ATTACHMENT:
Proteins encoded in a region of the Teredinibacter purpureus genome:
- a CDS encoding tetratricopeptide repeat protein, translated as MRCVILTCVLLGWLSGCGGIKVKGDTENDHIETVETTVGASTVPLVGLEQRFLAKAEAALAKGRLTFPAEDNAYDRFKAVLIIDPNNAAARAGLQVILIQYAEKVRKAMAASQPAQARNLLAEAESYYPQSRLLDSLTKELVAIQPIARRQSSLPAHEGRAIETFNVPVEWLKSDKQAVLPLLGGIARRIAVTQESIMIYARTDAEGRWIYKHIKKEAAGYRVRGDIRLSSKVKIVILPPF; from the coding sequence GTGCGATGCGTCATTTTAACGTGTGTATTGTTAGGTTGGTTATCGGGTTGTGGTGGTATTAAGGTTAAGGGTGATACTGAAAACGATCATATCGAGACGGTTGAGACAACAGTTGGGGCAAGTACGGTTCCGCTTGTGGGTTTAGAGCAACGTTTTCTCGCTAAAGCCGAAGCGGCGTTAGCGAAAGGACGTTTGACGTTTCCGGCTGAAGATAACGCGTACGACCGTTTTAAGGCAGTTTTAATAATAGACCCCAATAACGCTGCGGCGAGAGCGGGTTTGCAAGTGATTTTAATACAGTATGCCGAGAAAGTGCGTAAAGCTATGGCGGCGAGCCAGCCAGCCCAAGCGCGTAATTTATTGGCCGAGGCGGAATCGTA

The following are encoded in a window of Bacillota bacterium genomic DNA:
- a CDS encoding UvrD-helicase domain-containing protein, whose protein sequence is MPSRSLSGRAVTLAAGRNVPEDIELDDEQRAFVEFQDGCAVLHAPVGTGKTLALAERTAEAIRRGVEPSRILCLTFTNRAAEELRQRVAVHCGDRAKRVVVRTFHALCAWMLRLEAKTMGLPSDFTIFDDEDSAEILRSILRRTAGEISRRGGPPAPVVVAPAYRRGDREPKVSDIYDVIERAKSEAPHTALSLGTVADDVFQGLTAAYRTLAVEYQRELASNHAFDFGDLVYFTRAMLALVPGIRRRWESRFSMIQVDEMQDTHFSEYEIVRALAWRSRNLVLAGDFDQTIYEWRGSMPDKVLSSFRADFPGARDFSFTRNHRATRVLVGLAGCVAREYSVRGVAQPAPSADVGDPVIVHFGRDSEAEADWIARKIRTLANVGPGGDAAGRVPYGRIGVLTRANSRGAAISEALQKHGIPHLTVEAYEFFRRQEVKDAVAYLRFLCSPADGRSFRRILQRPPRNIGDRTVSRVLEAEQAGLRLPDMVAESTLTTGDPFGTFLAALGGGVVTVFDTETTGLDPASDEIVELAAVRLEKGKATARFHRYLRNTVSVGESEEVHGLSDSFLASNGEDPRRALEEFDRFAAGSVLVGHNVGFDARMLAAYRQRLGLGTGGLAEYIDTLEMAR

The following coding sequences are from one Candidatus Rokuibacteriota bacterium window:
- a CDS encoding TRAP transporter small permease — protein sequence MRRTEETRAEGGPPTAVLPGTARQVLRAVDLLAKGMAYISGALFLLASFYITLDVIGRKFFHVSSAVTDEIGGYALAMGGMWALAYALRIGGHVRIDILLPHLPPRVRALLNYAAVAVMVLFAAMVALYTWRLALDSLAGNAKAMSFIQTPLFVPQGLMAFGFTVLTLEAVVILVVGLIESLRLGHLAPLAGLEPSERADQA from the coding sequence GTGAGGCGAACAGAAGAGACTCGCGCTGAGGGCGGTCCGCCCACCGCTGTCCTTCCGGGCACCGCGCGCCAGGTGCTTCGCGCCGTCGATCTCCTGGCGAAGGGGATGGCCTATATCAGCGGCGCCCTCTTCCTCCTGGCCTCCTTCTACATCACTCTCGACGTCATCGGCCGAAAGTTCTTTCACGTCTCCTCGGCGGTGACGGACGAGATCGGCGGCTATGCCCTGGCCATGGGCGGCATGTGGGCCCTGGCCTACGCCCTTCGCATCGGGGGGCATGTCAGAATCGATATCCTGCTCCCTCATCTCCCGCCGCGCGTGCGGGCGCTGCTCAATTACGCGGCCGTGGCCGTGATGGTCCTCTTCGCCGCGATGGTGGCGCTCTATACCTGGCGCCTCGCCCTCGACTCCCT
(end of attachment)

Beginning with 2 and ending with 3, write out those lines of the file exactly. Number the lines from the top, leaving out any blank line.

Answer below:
- a CDS encoding tetratricopeptide repeat protein, translated as MRCVILTCVLLGWLSGCGGIKVKGDTENDHIETVETTVGASTVPLVGLEQRFLAKAEAALAKGRLTFPAEDNAYDRFKAVLIIDPNNAAARAGLQVILIQYAEKVRKAMAASQPAQARNLLAEAESYYPQSRLLDSLTKELVAIQPIARRQSSLPAHEGRAIETFNVPVEWLKSDKQAVLPLLGGIARRIAVTQESIMIYARTDAEGRWIYKHIKKEAAGYRVRGDIRLSSKVKIVILPPF; from the coding sequence GTGCGATGCGTCATTTTAACGTGTGTATTGTTAGGTTGGTTATCGGGTTGTGGTGGTATTAAGGTTAAGGGTGATACTGAAAACGATCATATCGAGACGGTTGAGACAACAGTTGGGGCAAGTACGGTTCCGCTTGTGGGTTTAGAGCAACGTTTTCTCGCTAAAGCCGAAGCGGCGTTAGCGAAAGGACGTTTGACGTTTCCGGCTGAAGATAACGCGTACGACCGTTTTAAGGCAGTTTTAATAATAGACCCCAATAACGCTGCGGCGAGAGCGGGTTTGCAAGTGATTTTAATACAGTATGCCGAGAAAGTGCGTAAAGCTATGGCGGCGAGCCAGCCAGCCCAAGCGCGTAATTTATTGGCCGAGGCGGAATCGTA

The following are encoded in a window of Bacillota bacterium genomic DNA: